The more focused a company is on its target customer the more likely they are to succeed. Instead of trying to satisfy everyone, choose a specific market and focus on it; even if your product or service is also a great fit for other markets.
In the early sixties Coca-Cola was outselling Pepsi-Cola by approximately 5 to 1. That was until Pepsi decided to stop trying to sell Pepsi to everyone and decided to focus all of its marketing efforts on the teenage market. They launched the choice of a new generation and hired teen icons like Michael Jackson and Lionel Richie. The result was that in one generation Pepsi went from being outsold 5 to 1, to being only 10% behind Coca-Cola in sales.
More companies have failed by trying to reach too broad of a market than have failed trying to reach too narrow a market. A good measure of whether your chosen niche is too large is to consider whether it is reasonable to expect that 80% of the people in your niche will have heard of you in the next 12 months. If that’s not achievable then you should consider narrowing your niche. Chose you niche and focus on it.
5. Better Follow Up
Most people don’t buy anything as a result of the first contact. It takes time to build the value of a new thing up in our minds to the point that we are willing to open up our wallets. On average you have to contact a person between 3 and 7 times to get a sale, even if you are selling something that person is looking for.
When you follow up, don’t push for a sale. Just ask if they got the initial information, and ask if they have any questions you could help them with. If the offer is something the person would consider, then they appreciate the help in a friendly relaxed way. If it’s not something they are looking for right now, it’s a long shot that you are going to convince them they need it. Your objective is to follow up enough that people who are looking for the kind of help you have to offer will think of you first when they decide to buy. People who don’t need what you have won’t buy; don’t waste your efforts there. Keep your offer on their mind for a while, and the people who need it will respond.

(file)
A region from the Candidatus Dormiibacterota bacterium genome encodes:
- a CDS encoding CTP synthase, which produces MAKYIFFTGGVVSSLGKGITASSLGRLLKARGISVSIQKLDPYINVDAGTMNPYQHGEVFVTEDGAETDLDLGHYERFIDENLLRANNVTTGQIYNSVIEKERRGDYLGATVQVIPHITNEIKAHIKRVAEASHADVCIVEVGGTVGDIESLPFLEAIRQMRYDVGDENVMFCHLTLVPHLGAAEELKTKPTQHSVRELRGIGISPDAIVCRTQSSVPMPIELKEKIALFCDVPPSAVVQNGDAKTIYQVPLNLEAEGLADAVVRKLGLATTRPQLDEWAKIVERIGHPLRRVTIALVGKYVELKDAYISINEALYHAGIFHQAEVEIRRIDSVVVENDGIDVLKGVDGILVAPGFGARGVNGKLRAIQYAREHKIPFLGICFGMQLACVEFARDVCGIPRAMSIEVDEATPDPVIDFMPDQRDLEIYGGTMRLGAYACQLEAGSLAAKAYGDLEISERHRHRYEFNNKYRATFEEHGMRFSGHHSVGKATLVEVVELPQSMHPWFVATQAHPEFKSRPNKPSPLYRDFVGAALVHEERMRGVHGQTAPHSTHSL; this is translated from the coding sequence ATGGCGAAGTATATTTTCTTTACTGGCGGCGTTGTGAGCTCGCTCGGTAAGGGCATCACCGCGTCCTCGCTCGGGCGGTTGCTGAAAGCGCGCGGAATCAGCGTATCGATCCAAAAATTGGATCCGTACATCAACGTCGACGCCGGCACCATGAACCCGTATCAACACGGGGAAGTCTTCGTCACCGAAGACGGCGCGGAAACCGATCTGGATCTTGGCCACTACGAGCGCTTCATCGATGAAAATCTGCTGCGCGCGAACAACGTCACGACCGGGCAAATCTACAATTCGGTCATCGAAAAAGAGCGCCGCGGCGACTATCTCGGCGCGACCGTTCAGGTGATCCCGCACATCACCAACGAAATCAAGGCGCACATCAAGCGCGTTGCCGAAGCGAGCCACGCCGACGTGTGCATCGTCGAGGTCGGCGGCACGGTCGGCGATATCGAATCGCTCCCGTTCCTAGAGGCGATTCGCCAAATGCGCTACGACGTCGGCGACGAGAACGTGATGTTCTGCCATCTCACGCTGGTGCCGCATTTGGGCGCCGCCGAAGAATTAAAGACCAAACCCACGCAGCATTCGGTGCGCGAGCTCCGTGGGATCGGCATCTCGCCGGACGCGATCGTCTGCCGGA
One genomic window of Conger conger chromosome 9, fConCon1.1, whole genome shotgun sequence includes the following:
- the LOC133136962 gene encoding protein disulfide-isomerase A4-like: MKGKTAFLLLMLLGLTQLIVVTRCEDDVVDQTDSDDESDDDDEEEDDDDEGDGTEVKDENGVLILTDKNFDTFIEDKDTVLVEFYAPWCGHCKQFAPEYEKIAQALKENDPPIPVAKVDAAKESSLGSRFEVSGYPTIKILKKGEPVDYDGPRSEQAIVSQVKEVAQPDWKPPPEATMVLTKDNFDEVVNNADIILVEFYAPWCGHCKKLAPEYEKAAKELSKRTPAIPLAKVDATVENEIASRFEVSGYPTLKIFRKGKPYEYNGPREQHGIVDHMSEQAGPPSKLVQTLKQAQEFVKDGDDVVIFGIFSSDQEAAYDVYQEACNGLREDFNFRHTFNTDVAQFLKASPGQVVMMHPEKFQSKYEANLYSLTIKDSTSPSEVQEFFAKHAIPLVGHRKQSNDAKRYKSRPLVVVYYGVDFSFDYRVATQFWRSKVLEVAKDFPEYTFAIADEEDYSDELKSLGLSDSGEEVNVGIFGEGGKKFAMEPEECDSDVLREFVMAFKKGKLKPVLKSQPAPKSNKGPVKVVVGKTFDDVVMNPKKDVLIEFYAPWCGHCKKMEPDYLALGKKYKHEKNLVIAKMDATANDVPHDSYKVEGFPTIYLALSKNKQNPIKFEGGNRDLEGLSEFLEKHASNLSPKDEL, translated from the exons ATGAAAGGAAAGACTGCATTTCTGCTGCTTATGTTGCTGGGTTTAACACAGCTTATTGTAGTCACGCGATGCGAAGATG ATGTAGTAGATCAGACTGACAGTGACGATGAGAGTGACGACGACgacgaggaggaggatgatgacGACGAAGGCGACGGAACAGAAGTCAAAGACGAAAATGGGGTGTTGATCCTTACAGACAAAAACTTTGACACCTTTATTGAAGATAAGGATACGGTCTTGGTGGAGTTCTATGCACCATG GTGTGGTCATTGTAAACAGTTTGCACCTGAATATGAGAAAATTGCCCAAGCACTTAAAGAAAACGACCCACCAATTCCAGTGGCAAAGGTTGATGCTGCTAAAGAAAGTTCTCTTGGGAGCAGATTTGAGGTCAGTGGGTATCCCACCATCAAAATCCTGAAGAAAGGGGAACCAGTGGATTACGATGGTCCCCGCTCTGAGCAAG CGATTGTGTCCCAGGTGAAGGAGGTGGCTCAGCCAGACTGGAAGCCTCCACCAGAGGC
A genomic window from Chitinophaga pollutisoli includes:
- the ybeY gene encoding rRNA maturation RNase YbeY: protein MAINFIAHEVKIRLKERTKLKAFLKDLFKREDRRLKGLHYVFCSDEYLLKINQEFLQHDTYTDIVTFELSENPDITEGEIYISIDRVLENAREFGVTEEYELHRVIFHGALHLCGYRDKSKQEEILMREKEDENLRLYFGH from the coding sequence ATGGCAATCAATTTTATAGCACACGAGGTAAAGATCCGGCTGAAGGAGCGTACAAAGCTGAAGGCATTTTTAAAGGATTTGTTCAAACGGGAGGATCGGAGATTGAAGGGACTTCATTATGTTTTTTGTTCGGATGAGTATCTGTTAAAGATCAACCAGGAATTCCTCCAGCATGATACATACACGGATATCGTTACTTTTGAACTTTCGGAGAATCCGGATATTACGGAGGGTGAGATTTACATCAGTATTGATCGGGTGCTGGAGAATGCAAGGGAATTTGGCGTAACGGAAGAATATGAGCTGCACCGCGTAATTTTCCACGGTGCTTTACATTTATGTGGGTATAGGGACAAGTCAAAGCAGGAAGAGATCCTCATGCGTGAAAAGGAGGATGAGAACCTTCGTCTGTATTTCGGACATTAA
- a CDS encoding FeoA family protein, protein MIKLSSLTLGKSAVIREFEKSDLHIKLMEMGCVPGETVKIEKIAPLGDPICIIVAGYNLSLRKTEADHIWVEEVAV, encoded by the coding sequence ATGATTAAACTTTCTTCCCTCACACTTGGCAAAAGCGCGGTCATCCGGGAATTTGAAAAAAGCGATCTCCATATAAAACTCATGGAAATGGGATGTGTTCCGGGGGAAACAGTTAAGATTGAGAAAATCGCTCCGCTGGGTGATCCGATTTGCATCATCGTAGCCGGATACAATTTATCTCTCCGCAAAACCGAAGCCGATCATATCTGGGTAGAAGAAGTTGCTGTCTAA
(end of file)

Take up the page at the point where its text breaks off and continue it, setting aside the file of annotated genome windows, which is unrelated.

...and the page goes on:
There is definitely a lot to say about converting leads into customers, but these five tips should get you thinking along the right lines. Build your personal relationships. Build a trusted and familiar company image. Continually invest in improving your products and services. Target your advertising to a specific group of people. Follow up to keep your offer in the minds of the people who can benefit from what you have to offer.
|About the Author: Daryl Cowie has shared management tips with 1000s of people in over 30 countries around the world. His mission is to help you and your company turn business opportunities into business realities. You can sign up for his free business management home study course at http://FreeManagementTips.com . For more management tips on how to grow and manage your business, check out the practical resources at sites like http://BoundlessThinking.com and http://FreeManagementTips.com